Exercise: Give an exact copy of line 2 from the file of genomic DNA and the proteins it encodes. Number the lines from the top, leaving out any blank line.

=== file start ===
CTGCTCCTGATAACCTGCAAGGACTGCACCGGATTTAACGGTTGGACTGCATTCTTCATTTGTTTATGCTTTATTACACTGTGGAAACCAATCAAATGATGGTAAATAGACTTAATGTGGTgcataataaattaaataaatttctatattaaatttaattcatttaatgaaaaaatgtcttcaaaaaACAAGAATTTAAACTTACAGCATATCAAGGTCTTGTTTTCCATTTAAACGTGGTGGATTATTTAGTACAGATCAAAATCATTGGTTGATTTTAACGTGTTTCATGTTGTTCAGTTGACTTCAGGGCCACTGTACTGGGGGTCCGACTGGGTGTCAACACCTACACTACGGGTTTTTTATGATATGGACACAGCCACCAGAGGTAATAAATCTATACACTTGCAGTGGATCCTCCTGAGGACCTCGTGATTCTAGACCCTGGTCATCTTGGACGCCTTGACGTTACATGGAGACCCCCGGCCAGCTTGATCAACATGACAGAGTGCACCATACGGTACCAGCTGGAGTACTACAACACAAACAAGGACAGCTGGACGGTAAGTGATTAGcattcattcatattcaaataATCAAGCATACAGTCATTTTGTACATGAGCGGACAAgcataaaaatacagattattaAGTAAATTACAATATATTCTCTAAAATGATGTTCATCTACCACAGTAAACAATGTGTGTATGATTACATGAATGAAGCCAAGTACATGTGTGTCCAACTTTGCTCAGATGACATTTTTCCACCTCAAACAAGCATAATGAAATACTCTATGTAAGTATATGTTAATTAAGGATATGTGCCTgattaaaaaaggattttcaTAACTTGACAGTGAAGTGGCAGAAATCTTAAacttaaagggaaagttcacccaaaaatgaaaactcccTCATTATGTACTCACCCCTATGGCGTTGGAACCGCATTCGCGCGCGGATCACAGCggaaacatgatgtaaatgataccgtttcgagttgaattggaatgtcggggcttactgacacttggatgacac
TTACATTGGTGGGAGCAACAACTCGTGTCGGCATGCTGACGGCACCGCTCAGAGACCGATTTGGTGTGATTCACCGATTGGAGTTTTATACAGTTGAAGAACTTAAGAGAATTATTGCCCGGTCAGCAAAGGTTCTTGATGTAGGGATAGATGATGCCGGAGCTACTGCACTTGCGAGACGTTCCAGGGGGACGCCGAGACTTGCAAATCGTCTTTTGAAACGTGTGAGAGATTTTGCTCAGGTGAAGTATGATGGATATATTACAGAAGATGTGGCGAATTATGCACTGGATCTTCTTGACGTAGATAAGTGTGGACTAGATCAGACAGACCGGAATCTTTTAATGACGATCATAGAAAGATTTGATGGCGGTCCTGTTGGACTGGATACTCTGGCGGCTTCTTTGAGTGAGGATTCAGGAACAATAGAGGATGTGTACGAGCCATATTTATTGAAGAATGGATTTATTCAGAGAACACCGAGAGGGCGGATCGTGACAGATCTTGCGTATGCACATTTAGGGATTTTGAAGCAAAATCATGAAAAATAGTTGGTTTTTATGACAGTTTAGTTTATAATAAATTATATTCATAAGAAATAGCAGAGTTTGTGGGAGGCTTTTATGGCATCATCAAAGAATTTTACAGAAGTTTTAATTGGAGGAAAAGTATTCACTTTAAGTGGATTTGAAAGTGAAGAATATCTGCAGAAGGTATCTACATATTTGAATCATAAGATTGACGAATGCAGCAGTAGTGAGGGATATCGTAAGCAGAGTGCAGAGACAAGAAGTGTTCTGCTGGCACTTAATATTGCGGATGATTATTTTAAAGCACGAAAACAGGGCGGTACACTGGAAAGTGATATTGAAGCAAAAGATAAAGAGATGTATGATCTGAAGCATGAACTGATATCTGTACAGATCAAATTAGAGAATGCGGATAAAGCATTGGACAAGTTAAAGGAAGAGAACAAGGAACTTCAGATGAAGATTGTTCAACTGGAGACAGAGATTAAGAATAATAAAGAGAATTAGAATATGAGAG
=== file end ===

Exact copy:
TTACATTGGTGGGAGCAACAACTCGTGTCGGCATGCTGACGGCACCGCTCAGAGACCGATTTGGTGTGATTCACCGATTGGAGTTTTATACAGTTGAAGAACTTAAGAGAATTATTGCCCGGTCAGCAAAGGTTCTTGATGTAGGGATAGATGATGCCGGAGCTACTGCACTTGCGAGACGTTCCAGGGGGACGCCGAGACTTGCAAATCGTCTTTTGAAACGTGTGAGAGATTTTGCTCAGGTGAAGTATGATGGATATATTACAGAAGATGTGGCGAATTATGCACTGGATCTTCTTGACGTAGATAAGTGTGGACTAGATCAGACAGACCGGAATCTTTTAATGACGATCATAGAAAGATTTGATGGCGGTCCTGTTGGACTGGATACTCTGGCGGCTTCTTTGAGTGAGGATTCAGGAACAATAGAGGATGTGTACGAGCCATATTTATTGAAGAATGGATTTATTCAGAGAACACCGAGAGGGCGGATCGTGACAGATCTTGCGTATGCACATTTAGGGATTTTGAAGCAAAATCATGAAAAATAGTTGGTTTTTATGACAGTTTAGTTTATAATAAATTATATTCATAAGAAATAGCAGAGTTTGTGGGAGGCTTTTATGGCATCATCAAAGAATTTTACAGAAGTTTTAATTGGAGGAAAAGTATTCACTTTAAGTGGATTTGAAAGTGAAGAATATCTGCAGAAGGTATCTACATATTTGAATCATAAGATTGACGAATGCAGCAGTAGTGAGGGATATCGTAAGCAGAGTGCAGAGACAAGAAGTGTTCTGCTGGCACTTAATATTGCGGATGATTATTTTAAAGCACGAAAACAGGGCGGTACACTGGAAAGTGATATTGAAGCAAAAGATAAAGAGATGTATGATCTGAAGCATGAACTGATATCTGTACAGATCAAATTAGAGAATGCGGATAAAGCATTGGACAAGTTAAAGGAAGAGAACAAGGAACTTCAGATGAAGATTGTTCAACTGGAGACAGAGATTAAGAATAATAAAGAGAATTAGAATATGAGAG